The 3 Lowest P/E Large Cap Tech Stocks Today

By Markets Fool.com

Tech stocks generally aren't known for being "cheap", especially with the S&P 500 and NASDAQ both hovering near historic highs. But if you arrange the large cap tech stockson the market by descending P/E ratios, you'll find three interesting names at the bottom of that list -- HPE (NYSE: HPE), HP (NYSE: HPQ), and Baidu (NASDAQ: BIDU).

Continue Reading Below

Image source: Getty Images.

HPE

HPE retained Hewlett-Packard's enterprise hardware and software businesses after splitting with the PC, printer, and imaging businesses last year. Like its rival IBM, HPE has struggled to grow its sales amid sluggish enterprise spending, macroeconomic problems, currency headwinds, and tough competition from smaller rivals.

To streamline its business, HPE exited the public cloud market, announced plans to spin off and merge its struggling IT services unitwith Computer Science Corp.in an $8.5 billion deal, and plans to spin off and merge its "non-core" assets (application delivery management, big data, and enterprise security) withMicro Focus International in another $8.8 billion deal.

HPE now trades at just 9.8 times earnings, which is much lower than the IT services' industry average P/E of 21. Analysts expect HPE's revenue tofall 1% next year, but for its earnings to rise 7% on the extra cash generated from the spin-offs, buybacks, and other cost-cutting measures. HPE also pays a forward dividend yield of 1% -- which could get a boost next year from its stronger cash flows.

Continue Reading Below

HP

HP retained Hewlett-Packard's PC, printer, and imaging businesses after the aforementioned split. HP is still struggling with steep declines in those aging businesses, but it's scaling up itsprinting business with its $1.05 billion acquisition of Samsung's printing business, expanding intothe high-end 3D printers market, and aggressively cutting costs and buying back stock to preserve its bottom line growth.

HP remains the second largest PC maker in the world after Lenovo, and IDC reports that it grew its market share year-over-year during thethird quarter (19.7% to 21.2%) on its dominance of the U.S market and growth in Japan, Europe, the Middle East, and Africa. That growth was surprising since worldwide PC shipments fell 3.9% annually during the quarter.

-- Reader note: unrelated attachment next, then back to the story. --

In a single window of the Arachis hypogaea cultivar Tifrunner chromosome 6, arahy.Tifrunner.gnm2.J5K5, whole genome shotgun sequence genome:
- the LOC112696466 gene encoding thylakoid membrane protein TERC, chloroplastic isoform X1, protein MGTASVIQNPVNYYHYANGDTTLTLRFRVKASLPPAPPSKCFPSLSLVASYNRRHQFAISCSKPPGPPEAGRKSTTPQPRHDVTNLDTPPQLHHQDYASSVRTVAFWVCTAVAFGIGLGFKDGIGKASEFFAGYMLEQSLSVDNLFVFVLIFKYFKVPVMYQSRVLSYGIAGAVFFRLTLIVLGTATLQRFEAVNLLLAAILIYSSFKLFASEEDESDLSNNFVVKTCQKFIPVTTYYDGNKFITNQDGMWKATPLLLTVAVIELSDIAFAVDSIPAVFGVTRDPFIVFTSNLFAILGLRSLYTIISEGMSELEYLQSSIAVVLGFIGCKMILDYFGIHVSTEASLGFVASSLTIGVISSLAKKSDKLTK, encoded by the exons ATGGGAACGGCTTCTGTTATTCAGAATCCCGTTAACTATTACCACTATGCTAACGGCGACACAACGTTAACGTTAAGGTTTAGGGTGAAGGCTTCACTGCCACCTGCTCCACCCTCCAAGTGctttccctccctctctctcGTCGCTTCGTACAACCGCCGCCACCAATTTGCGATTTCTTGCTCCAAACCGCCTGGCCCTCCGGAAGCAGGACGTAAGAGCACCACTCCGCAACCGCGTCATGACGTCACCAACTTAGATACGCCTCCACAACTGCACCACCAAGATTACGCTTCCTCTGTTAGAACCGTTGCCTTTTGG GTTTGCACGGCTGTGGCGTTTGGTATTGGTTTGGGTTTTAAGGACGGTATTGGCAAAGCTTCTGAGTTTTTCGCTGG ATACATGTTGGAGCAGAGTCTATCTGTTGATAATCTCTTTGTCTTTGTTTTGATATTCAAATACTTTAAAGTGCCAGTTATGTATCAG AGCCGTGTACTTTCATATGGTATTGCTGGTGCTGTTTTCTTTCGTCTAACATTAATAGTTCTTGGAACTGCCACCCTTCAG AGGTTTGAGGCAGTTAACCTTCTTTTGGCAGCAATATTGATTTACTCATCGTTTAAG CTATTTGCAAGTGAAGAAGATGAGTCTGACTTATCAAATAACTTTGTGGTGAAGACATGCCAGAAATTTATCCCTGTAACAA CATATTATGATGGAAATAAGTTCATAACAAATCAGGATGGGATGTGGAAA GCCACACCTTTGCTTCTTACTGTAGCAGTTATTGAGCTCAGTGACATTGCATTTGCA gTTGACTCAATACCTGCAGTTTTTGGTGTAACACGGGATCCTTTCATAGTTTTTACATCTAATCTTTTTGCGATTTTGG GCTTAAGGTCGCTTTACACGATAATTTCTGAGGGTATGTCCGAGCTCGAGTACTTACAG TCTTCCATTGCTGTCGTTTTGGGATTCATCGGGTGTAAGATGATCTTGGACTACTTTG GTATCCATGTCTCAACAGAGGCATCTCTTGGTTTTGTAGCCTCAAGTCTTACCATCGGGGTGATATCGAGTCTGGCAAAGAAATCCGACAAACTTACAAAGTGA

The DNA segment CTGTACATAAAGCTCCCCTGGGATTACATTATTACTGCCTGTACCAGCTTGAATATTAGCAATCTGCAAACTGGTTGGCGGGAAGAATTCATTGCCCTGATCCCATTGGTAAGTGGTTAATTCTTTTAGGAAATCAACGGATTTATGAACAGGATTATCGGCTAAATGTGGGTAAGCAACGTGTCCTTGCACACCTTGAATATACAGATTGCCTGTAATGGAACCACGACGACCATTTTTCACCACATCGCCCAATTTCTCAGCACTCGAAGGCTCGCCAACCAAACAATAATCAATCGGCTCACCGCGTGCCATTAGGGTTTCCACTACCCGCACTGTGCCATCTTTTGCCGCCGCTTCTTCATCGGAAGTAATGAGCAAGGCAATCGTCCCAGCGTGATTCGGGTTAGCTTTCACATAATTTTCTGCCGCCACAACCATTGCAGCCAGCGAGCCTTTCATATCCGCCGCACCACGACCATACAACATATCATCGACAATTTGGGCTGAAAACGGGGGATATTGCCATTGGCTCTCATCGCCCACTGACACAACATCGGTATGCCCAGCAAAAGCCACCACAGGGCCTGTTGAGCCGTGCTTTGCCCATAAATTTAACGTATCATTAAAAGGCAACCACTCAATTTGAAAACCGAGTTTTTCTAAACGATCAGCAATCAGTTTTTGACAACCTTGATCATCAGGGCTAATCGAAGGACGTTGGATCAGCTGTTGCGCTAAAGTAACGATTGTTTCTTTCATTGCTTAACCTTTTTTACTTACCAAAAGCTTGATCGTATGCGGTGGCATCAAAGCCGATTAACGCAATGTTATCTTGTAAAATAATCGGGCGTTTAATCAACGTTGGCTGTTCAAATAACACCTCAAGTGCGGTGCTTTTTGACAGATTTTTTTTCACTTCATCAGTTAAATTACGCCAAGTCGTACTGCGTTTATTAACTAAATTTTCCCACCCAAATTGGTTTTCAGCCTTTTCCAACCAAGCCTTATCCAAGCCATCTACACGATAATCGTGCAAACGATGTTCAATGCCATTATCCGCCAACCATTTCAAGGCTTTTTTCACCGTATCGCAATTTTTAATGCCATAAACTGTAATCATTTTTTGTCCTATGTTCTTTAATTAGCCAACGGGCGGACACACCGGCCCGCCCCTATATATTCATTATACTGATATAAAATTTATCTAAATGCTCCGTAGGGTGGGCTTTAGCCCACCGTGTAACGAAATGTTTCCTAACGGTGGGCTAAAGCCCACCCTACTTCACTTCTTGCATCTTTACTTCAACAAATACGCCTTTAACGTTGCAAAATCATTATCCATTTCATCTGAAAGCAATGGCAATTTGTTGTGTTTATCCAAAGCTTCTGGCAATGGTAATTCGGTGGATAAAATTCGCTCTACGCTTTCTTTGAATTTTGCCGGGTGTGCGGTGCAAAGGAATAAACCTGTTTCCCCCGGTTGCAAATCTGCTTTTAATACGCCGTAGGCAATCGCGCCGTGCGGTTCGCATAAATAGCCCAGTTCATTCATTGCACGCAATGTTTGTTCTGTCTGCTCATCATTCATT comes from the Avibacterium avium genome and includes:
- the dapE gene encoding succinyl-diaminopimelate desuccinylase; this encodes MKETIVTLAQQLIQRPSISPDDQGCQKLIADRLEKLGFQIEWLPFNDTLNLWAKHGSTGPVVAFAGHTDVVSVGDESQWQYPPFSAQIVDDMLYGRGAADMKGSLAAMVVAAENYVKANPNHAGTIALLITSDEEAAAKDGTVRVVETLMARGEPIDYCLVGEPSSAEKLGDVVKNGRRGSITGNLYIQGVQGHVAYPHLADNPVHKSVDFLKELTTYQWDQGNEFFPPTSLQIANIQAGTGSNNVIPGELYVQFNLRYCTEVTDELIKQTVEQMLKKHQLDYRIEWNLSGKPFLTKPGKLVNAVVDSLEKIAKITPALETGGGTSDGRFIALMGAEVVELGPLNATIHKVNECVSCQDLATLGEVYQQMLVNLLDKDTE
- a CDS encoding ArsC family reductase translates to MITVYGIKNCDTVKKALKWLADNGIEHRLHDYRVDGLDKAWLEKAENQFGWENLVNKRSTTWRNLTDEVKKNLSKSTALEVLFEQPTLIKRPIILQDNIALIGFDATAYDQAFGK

HP currently trades at just 8.5 times earnings, which is much lower than the industry average of 13 for diversified computer systems companies. Analysts expect itsrevenue to fall 3% next year, and for its earnings to dip less than 1%. Despite being pegged with lower expectations than HPE, HP pays a much higher forward dividend yield of 3.4%.

Baidu

Baidu is the top search engine in China. The company's days of double and triple-digit growth are over, but it remains the 800-pound gorilla in Chinese internet advertising. Baidu currently trades at just 12.2 times earnings, which is much lower than the industry average of 50 for internet information providers.

That's because the stock has remained under pressure this year from two main headwinds -- a government crackdown on "misleading" ads (especially for pharmaceutical products) across its network, and increased investments in integrating O2O (online-to-offline) services like mobile payments, ride hailing, and food deliveries into its mobile app.

Its sale of its stake in OTA QunartoCtrip also exacerbatedthose unfavorable year-over-year sales growth comparisons. Due to those challenges and adjustments, Baidu's revenue fell0.7% annually last quarter, but its net income improved 9.2%. Analysts expect itsrevenue to rise 6% this year, but earnings are expected to decline 12% before returning to positive growth next year.

The key takeaways

A low P/E may indicate that a stock is undervalued, but it also means that investors aren't eager to back up the truck due to headwinds or unresolved issues. Surprise earnings misses could also inflate trailing valuations even as the stock stagnates or declines. Therefore, investors should take a closer look at HP, HPE, and Baidu, but better understand their strengths and weaknesses before buying any shares.

Forget the 2016 Election: 10 stocks we like better than HP
Donald Trump was just elected president, and volatility is up. But here's why you should ignore the election:

Investing geniuses Tom and David Gardner have spent a long time beating the market no matter who's in the White House. In fact, the newsletter they have run for over a decade, Motley Fool Stock Advisor, has tripled the market.*

David and Tom just revealed what they believe are the ten best stocks for investors to buy right now and HP wasn't one of them! That's right -- they think these 10 stocks are even better buys.

Click here to learn about these picks!

*Stock Advisor returns as of November 7, 2016

Leo Sun has no position in any stocks mentioned. The Motley Fool owns shares of and recommends Baidu. The Motley Fool recommends Ctrip.com International. Try any of our Foolish newsletter services free for 30 days. We Fools may not all hold the same opinions, but we all believe that considering a diverse range of insights makes us better investors. The Motley Fool has a disclosure policy.